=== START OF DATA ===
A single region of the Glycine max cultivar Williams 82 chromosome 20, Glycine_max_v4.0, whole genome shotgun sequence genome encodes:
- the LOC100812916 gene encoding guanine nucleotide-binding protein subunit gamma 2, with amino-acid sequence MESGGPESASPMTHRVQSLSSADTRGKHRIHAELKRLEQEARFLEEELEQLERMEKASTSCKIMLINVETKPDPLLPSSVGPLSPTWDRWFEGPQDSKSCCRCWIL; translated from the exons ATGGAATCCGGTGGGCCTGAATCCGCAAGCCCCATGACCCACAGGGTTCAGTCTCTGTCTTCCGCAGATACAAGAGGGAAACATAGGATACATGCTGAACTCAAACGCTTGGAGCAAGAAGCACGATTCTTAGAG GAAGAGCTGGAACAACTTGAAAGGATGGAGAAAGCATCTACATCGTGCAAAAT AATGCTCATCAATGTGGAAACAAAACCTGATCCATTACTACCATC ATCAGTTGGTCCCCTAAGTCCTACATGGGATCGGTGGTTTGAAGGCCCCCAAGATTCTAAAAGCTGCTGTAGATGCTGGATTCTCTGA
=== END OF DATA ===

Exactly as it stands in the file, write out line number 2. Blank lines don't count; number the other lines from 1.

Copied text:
- the LOC100812916 gene encoding guanine nucleotide-binding protein subunit gamma 2, with amino-acid sequence MESGGPESASPMTHRVQSLSSADTRGKHRIHAELKRLEQEARFLEEELEQLERMEKASTSCKIMLINVETKPDPLLPSSVGPLSPTWDRWFEGPQDSKSCCRCWIL; translated from the exons ATGGAATCCGGTGGGCCTGAATCCGCAAGCCCCATGACCCACAGGGTTCAGTCTCTGTCTTCCGCAGATACAAGAGGGAAACATAGGATACATGCTGAACTCAAACGCTTGGAGCAAGAAGCACGATTCTTAGAG GAAGAGCTGGAACAACTTGAAAGGATGGAGAAAGCATCTACATCGTGCAAAAT AATGCTCATCAATGTGGAAACAAAACCTGATCCATTACTACCATC ATCAGTTGGTCCCCTAAGTCCTACATGGGATCGGTGGTTTGAAGGCCCCCAAGATTCTAAAAGCTGCTGTAGATGCTGGATTCTCTGA